Wednesday, August 30, 2006

It's a Fine Line Between Pleasure and Pain


Carl Pavano recently revealed to the NY Yankees that he had been in a car accident. He actually suffered a couple of broken ribs in the accident and had it not been for the lingering pain, he wouldn't have told them about the incident at all. In fact he pitched effectively for one the Yankees minor league teams the same night of the accident. This is latest in a series of setbacks for Pavano. He was signed for $40 million for four years in the offseason two years ago. He has given the Yankees 17 starts at the Major League level for his $10 million a year salary. His injuries have ranged from bone chips to a bruised butt. The question becomes whether he even wants to pitch in NY anymore. He was actually out for a year without even having surgery. Octavio Dotel, who is currently pitching for the Yankees, had Tommy John surgery after Pavano went on the DL last year and has recovered enough to pitch again in the Majors.

Baseball players almost always play with some pain. The daily grind of the season usually produces more than a few bumps and bruises along the way. Players have to learn to tell the difference between being hurt and being injured. Johnny Damon has played most of the season with a broken bone in his foot. Jorge Posada gets hit by foul balls almost every time he catches. Both players and a host of others could have asked for time off to heal, but for the most part, they don't. Pitchers almost always feel some discomfort in their arms during the season. Pitching is not a natural motion and the force exerted with each pitch is extraordinary. The pressures applied to the elbow, wrist and shoulder are going to cause some discomfort over time. After games, pitchers arms are wrapped in ice for a reason. I won't say that it's unprecedented, but I have certainly never heard of a pitcher missing more than a year without having some type of surgery. The myriad of injuries that have seemed to plague Carl Pavano become more and more suspicious as they continue to pile up.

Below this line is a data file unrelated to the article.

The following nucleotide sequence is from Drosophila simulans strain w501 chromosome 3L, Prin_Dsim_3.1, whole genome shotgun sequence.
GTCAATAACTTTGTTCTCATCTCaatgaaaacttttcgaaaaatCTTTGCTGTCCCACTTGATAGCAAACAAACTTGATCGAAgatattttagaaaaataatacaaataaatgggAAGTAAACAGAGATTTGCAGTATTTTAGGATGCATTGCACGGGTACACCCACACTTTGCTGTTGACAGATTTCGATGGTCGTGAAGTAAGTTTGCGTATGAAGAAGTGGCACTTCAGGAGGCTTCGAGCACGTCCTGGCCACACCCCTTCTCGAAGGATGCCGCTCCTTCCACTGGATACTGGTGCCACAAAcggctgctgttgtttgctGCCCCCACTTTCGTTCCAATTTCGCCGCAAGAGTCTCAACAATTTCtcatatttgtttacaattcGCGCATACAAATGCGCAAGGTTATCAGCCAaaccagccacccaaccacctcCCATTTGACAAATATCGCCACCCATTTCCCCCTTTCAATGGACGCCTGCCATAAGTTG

Back pain, elbow pain, butt pain, shoulder pain, Pavano is starting to sound like someone who is looking for a reason not to pitch. I guess that's fine when you have a guaranteed $40 million coming your way. I wonder how quickly he would have been back out on the mound if his contract wasn't guaranteed. The NFL doesn't guarantee contracts because of the violent nature of the sport. Baseball players can sit back and collect their salaries even if they don't play as long as they are in rehab from an injury. Pavano has lost all credibility with the fans at this point. He is in an almost no-win situation. When he finally does decide that he can pitch, the fans are going to be very unforgiving. He must be perfect in order to win them over and that is just not possible. He is going to be subject to the harshest criticism from the public. It won't be on the level of Arod because he will only pitch once a week, but when he's out there, it's not going to be pretty. Although the market for an oft injured pitcher who makes $10 million a season is going to be fairly thin, I don't think that Yankees have much choice but to pursue a trade in the off-season. Cashman has worked miracles before and I certainly hope that he can pull another one off here. Carl Pavano looks like the second coming of Ed Whitson (although without the porn star mustache), whose name is synonymous with athletes that couldn't handle the pressure of New York.

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